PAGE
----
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Back Home for Big Bass

The Toyota Texas Bass Classic returns to its roots at Lake Fork.

By Randy Brudnicki

After a series of successful tournaments on Lake Conroe, anglers and spectators are looking forward to returning to where the Toyota Texas Bass Classic began. Lake Fork, which continues to be one of the country’s most highly regarded bass fisheries, will host this year’s tournament May 9 through 11.

Lake Conroe produced a fair number of large bass for anglers in previous tournaments, but it’s hard to top Lake Fork for giant bass. As evidenced by the current Toyota ShareLunker season numbers, Lake Fork has big bass magic.

The unique tournament field features most of the top professional bass anglers from three major pro tours. Pro anglers say they love the bass classic because it is a no-entry-fee, bragging-rights “world championship” that spans the major tours.

Of course, a $100,000 top prize doesn’t hurt, either. Every angler in the tournament receives a guaranteed payout.

In 2007, Toyota Texas Bass Classic pioneered a professional tournament where bass are caught, weighed and immediately released. The format showcases Texas’ great fisheries while also protecting the resource by reducing fish handling.

Lake Fork has a 16- to 24-inch slot limit for largemouth bass, which means that no one may keep a bass measuring between 16 and 24 inches. Tournament anglers are permitted to bring one “over the slot limit” fish to the scales each day, to the delight of the huge crowds witnessing the weigh-ins.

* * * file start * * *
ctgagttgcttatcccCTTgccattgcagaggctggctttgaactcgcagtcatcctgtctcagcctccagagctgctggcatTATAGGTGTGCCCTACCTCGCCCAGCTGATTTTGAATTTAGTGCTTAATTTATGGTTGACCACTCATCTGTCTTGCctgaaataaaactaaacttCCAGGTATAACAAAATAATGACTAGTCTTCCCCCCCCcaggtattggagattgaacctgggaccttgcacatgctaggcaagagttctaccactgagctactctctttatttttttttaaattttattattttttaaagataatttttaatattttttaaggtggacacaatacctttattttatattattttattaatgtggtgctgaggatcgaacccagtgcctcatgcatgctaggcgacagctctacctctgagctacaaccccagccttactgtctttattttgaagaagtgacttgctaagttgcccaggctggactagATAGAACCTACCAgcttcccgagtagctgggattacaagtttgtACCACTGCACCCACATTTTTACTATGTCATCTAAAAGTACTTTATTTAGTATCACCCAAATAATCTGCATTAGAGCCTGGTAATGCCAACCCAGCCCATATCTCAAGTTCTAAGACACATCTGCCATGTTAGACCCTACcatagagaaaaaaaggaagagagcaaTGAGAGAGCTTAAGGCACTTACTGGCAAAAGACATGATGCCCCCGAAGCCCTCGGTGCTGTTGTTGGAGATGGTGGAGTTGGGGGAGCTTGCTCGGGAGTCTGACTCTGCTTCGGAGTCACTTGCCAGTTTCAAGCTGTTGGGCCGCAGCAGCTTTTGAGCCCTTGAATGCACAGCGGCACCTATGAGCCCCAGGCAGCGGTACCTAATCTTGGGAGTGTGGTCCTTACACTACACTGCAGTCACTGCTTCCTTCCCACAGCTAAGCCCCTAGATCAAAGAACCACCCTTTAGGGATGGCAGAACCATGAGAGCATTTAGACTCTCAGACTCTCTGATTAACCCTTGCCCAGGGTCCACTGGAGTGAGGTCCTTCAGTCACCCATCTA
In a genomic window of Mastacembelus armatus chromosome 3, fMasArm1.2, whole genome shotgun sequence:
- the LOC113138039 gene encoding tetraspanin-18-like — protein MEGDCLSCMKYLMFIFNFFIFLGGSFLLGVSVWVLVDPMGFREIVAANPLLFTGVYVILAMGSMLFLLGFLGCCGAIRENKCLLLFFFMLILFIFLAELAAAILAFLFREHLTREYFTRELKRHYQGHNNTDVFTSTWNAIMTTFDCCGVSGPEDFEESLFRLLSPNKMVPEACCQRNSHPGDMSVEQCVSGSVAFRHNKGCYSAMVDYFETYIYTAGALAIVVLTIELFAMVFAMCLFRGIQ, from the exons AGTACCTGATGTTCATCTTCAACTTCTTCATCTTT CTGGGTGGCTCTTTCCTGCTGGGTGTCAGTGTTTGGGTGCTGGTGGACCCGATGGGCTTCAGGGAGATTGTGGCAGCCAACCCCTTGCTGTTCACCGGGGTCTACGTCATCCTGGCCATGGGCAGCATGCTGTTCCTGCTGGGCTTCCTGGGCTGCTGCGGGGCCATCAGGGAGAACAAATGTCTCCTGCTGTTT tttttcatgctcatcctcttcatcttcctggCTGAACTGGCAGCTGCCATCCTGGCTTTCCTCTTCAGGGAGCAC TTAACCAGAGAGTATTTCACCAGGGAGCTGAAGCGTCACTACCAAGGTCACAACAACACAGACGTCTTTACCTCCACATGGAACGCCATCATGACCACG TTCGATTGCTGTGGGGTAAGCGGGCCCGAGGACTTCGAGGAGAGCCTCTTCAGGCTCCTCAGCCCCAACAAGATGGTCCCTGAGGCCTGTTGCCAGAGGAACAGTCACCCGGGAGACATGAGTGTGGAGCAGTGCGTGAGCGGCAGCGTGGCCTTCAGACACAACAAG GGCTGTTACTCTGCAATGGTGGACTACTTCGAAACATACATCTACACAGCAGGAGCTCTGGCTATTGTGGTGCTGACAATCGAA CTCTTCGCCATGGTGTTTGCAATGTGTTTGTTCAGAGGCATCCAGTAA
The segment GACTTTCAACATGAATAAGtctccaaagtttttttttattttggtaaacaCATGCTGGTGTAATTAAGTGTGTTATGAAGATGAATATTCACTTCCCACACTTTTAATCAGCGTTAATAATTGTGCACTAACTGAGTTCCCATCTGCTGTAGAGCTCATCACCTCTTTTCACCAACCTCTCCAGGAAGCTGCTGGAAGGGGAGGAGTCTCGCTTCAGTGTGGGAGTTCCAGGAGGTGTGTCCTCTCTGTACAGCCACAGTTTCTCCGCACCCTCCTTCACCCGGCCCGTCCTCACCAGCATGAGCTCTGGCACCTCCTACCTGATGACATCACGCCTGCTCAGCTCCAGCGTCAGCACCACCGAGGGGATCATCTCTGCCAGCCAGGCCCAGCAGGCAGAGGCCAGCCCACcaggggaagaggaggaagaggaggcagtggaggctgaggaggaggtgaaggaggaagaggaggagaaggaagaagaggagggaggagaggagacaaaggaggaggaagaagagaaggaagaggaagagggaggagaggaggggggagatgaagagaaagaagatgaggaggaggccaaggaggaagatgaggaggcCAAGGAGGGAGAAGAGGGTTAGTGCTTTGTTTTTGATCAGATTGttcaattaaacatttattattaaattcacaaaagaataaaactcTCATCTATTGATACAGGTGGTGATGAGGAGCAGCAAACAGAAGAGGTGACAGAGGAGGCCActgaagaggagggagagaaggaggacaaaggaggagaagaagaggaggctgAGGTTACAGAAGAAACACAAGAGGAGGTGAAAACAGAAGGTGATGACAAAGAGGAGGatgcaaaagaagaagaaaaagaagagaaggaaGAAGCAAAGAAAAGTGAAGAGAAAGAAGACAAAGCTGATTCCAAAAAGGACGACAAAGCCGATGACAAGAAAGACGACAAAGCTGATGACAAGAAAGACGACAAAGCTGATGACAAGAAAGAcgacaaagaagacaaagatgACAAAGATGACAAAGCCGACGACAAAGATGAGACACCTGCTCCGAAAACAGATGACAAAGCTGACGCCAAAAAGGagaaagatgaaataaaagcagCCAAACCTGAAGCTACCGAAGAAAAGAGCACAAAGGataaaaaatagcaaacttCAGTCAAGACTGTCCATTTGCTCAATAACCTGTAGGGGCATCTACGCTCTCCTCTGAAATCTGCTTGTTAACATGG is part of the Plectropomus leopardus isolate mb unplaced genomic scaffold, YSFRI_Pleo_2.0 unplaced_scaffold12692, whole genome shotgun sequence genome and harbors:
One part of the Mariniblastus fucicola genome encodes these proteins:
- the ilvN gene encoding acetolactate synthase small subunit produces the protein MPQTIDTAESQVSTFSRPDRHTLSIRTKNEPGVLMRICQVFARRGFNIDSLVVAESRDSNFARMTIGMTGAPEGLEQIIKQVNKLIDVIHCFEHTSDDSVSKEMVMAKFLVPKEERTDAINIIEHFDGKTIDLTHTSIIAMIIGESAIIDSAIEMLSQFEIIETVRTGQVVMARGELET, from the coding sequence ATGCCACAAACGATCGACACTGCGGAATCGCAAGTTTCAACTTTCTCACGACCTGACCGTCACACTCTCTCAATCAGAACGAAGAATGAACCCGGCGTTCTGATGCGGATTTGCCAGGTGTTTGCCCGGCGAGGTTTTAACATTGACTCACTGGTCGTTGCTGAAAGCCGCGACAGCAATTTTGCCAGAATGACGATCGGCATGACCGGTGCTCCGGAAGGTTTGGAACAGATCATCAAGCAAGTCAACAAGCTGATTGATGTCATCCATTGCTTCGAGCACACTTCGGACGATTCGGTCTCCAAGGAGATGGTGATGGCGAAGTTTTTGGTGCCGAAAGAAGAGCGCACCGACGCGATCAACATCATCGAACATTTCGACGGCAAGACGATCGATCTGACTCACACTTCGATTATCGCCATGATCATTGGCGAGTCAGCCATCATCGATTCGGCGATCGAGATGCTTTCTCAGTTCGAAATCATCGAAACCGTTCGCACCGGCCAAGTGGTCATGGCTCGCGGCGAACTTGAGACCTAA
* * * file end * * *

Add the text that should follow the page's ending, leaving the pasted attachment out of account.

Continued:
All the anglers come onstage to talk about their fishing day and often hang around the weigh-in area afterwards so spectators, especially youth, can interact with them.

Biologists from the Texas Parks and Wildlife Depart­ment provide excellent care for the large fish brought in. Specially treated, aerated tanks ensure that the bass are returned to the lake in healthy condition.

Texan Keith Combs was the 2013 champion and has been invited to return to defend his title. Combs also won the tournament in 2011; he’s the only angler to win the event twice.

The pro anglers aren’t the only winners here. Texans also benefit from the annual $250,000 contribution from the tournament to TPWD, which uses the money to fund a variety of fishing programs like Neighborhood Fishin’, a TPWD partnership with local communities to stock urban lakes with trout and catfish by season.

Of course, the event is much more than a bass tournament. The live music concerts draw big crowds, and other activities include sponsor exhibits, a barbecue cook-off, TPWD adventure area and Kids’ Zone.

For more information, visit www.toyotatexasbassclassic.com.

 


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